The gas planets in our Solar System
(Mirror Daily, United States) A new study performed at the University of Toronto shows that some four billion years ago, Jupiter kicked a planet out of our solar system.
2011 was the year when the theory was proposed that another giant gas planet, the fifth, existed in our solar system. But said planet doesn’t exist anymore, and all evidence point to Jupiter. Astronomers believe that Jupiter is the cold blooded killer here.
Planet ejections from solar systems have been seen before and they happen when two planetary bodies come too close to one another. One of those two accelerates so much that it actually gets released from the Sun’s gravitational pull.
Studies about these occurrences have been made before, but this one is different. Usually, studies take into consideration large cosmic bodies, such as planets or stars. But this one also takes a look at smaller bodies, like moons of giant planets and their orbits.
The lead author of this new study is Ryan Cloutier, a PhD candidate from the Department of Astronomy and Astrophysics with the University of Toronto. He says that himself and his team, during the study have used, as a basis, trajectories of Callisto, one of Jupiter’s moons and Iapetus, one of Saturn’s 62 moons discovered so far.
Based on Callisto, they found that Jupiter was completely capable of throwing out of the solar system another giant gas planet, while still retaining a moon such as Callisto herself. At the same time, Saturn would have had a difficult time doing so, because his moon Iapetus would have been unsettled, which would have ended in a trajectory very hard to reconcile with its current trajectory.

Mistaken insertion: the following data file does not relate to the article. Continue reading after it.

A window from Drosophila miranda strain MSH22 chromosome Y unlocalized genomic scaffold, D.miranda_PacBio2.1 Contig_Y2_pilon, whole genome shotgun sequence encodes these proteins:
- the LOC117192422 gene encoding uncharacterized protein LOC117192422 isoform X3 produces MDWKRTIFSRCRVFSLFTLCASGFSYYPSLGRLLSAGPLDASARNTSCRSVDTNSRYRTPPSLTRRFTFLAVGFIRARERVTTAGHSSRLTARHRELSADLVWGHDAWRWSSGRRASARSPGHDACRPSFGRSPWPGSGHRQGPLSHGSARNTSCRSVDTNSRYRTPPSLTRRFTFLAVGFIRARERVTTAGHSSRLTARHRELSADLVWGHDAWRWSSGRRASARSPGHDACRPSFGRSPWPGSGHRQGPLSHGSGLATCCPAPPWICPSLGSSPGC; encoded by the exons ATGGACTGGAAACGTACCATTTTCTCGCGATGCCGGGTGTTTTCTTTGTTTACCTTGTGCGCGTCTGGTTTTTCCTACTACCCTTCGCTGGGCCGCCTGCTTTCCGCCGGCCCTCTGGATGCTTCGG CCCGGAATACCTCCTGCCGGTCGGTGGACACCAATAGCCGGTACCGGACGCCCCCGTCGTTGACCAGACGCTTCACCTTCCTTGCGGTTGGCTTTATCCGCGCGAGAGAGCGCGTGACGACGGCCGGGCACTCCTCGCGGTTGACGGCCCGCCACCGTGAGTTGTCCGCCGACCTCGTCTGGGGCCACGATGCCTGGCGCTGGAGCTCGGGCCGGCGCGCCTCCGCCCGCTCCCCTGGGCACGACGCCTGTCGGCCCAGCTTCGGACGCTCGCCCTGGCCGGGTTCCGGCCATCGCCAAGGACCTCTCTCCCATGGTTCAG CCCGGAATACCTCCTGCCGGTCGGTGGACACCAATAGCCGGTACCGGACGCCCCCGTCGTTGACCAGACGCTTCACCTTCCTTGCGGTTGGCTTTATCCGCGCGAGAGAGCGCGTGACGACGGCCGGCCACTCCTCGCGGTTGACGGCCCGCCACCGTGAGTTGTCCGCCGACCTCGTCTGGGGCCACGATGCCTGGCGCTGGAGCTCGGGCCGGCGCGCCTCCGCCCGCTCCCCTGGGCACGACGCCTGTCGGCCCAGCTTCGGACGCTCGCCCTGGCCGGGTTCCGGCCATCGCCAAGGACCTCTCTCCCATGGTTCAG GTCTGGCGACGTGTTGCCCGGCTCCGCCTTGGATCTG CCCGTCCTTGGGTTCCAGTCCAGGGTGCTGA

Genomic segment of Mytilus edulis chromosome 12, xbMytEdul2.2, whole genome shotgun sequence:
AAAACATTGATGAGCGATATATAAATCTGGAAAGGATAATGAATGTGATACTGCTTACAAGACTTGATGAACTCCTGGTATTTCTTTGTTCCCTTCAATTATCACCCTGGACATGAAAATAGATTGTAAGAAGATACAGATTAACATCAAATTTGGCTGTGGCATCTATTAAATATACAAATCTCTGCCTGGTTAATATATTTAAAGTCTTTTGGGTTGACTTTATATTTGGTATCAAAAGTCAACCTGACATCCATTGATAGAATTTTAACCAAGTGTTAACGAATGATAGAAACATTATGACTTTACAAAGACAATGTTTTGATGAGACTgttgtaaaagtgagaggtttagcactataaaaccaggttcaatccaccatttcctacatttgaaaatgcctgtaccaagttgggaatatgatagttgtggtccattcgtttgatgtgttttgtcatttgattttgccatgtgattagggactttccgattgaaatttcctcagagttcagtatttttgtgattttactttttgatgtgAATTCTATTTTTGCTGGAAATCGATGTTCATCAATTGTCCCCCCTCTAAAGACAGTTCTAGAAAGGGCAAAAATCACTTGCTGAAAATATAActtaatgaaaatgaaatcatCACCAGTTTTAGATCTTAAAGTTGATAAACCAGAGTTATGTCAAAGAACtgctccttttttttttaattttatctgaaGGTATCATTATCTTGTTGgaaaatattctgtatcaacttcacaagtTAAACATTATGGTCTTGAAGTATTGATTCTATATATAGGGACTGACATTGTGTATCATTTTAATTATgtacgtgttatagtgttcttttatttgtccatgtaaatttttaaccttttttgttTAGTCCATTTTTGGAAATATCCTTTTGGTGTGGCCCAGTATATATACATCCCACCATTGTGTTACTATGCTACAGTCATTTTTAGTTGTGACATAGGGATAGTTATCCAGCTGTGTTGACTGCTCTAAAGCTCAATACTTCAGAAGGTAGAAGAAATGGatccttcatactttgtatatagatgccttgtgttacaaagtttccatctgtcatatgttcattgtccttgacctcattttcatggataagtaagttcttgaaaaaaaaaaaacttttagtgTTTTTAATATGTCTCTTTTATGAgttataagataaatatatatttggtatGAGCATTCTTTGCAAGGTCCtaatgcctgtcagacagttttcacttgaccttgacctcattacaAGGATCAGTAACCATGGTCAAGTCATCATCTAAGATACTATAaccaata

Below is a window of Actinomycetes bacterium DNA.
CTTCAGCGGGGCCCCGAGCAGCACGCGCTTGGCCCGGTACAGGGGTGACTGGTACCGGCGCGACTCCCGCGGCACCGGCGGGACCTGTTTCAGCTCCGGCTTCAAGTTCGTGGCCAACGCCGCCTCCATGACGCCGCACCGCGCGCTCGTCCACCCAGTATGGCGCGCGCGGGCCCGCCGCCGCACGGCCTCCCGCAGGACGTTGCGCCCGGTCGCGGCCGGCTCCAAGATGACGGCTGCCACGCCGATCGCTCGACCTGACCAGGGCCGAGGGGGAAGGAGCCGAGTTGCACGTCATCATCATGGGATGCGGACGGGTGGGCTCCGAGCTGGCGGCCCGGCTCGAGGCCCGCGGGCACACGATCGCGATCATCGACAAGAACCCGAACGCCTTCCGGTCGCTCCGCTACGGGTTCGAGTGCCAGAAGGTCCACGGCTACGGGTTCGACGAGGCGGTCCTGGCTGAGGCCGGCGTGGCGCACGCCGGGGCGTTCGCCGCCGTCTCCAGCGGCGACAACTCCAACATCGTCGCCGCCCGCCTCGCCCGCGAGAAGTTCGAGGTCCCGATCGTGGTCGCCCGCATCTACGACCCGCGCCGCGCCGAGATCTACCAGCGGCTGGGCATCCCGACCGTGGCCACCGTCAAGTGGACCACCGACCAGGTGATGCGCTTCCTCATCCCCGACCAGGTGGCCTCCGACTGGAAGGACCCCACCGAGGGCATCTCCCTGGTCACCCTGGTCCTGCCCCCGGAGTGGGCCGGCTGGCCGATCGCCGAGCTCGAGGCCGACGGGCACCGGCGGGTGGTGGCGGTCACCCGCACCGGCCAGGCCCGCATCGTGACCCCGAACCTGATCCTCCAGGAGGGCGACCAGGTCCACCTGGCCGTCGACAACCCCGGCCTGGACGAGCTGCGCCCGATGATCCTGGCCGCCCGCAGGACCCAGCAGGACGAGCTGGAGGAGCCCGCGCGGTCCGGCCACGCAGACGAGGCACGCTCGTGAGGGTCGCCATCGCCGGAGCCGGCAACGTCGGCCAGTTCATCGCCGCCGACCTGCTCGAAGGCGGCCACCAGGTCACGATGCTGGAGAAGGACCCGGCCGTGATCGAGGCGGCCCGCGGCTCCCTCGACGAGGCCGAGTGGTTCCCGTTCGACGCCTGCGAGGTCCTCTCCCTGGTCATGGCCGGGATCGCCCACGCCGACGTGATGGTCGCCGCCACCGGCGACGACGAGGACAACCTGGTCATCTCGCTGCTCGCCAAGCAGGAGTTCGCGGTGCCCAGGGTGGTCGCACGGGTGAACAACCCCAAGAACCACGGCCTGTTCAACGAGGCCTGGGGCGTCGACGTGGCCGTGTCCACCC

So it seems that our solar system actually had five gas planets, not the four we know today: Jupiter, Uranus, Neptune and Saturn. But Jupiter kicked one out some 4 billion years ago, like a huge chess game, where slowly, but surely all the pawns are thrown out of the game only for the important pieces to remain on the board.
However, scientists that abide by the theory of one planet expelling another, are still at the beginning of their road. For example, they can’t yet explain what happens to other celestial bodies or space debris around the expelled planet when it happens.
In the same way, they cannot say for now where the expelled planet might have gone to. The outer rims of the Solar System and what went on there are treacherous water to wade through.
Image Source: www.wikimedia.org